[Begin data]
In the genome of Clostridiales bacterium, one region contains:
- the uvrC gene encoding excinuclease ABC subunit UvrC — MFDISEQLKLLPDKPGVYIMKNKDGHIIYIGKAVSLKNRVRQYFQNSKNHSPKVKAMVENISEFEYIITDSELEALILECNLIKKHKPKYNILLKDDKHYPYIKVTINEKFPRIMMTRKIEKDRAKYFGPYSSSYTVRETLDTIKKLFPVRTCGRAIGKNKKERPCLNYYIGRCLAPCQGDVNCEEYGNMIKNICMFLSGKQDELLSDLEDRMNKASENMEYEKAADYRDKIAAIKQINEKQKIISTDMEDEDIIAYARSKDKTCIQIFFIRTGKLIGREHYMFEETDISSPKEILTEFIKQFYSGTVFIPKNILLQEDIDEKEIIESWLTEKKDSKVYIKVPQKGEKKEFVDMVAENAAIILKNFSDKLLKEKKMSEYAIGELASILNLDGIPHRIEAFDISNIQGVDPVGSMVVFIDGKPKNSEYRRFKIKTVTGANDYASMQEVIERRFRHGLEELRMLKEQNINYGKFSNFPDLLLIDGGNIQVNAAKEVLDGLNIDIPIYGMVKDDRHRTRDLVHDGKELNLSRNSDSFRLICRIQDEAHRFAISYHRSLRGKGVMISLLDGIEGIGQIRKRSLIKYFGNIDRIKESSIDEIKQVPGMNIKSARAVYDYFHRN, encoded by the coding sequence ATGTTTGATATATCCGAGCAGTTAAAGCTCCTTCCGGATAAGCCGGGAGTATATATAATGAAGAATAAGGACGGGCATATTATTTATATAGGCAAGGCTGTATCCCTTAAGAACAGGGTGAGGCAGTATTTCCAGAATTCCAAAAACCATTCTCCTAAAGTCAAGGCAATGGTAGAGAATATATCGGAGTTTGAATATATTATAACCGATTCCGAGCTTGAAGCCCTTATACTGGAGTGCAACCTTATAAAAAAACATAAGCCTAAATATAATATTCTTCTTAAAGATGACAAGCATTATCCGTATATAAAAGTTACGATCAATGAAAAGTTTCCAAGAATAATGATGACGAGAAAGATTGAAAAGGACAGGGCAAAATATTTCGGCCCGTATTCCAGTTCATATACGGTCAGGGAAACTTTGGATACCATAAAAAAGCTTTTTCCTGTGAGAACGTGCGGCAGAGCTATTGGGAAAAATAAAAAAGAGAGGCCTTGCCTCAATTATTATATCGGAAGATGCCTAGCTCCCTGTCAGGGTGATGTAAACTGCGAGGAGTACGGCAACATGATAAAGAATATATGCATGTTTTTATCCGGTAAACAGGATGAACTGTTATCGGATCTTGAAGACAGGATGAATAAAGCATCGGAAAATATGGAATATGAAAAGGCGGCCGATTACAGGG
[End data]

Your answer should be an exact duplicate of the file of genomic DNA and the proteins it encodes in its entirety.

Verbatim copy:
In the genome of Clostridiales bacterium, one region contains:
- the uvrC gene encoding excinuclease ABC subunit UvrC — MFDISEQLKLLPDKPGVYIMKNKDGHIIYIGKAVSLKNRVRQYFQNSKNHSPKVKAMVENISEFEYIITDSELEALILECNLIKKHKPKYNILLKDDKHYPYIKVTINEKFPRIMMTRKIEKDRAKYFGPYSSSYTVRETLDTIKKLFPVRTCGRAIGKNKKERPCLNYYIGRCLAPCQGDVNCEEYGNMIKNICMFLSGKQDELLSDLEDRMNKASENMEYEKAADYRDKIAAIKQINEKQKIISTDMEDEDIIAYARSKDKTCIQIFFIRTGKLIGREHYMFEETDISSPKEILTEFIKQFYSGTVFIPKNILLQEDIDEKEIIESWLTEKKDSKVYIKVPQKGEKKEFVDMVAENAAIILKNFSDKLLKEKKMSEYAIGELASILNLDGIPHRIEAFDISNIQGVDPVGSMVVFIDGKPKNSEYRRFKIKTVTGANDYASMQEVIERRFRHGLEELRMLKEQNINYGKFSNFPDLLLIDGGNIQVNAAKEVLDGLNIDIPIYGMVKDDRHRTRDLVHDGKELNLSRNSDSFRLICRIQDEAHRFAISYHRSLRGKGVMISLLDGIEGIGQIRKRSLIKYFGNIDRIKESSIDEIKQVPGMNIKSARAVYDYFHRN, encoded by the coding sequence ATGTTTGATATATCCGAGCAGTTAAAGCTCCTTCCGGATAAGCCGGGAGTATATATAATGAAGAATAAGGACGGGCATATTATTTATATAGGCAAGGCTGTATCCCTTAAGAACAGGGTGAGGCAGTATTTCCAGAATTCCAAAAACCATTCTCCTAAAGTCAAGGCAATGGTAGAGAATATATCGGAGTTTGAATATATTATAACCGATTCCGAGCTTGAAGCCCTTATACTGGAGTGCAACCTTATAAAAAAACATAAGCCTAAATATAATATTCTTCTTAAAGATGACAAGCATTATCCGTATATAAAAGTTACGATCAATGAAAAGTTTCCAAGAATAATGATGACGAGAAAGATTGAAAAGGACAGGGCAAAATATTTCGGCCCGTATTCCAGTTCATATACGGTCAGGGAAACTTTGGATACCATAAAAAAGCTTTTTCCTGTGAGAACGTGCGGCAGAGCTATTGGGAAAAATAAAAAAGAGAGGCCTTGCCTCAATTATTATATCGGAAGATGCCTAGCTCCCTGTCAGGGTGATGTAAACTGCGAGGAGTACGGCAACATGATAAAGAATATATGCATGTTTTTATCCGGTAAACAGGATGAACTGTTATCGGATCTTGAAGACAGGATGAATAAAGCATCGGAAAATATGGAATATGAAAAGGCGGCCGATTACAGGG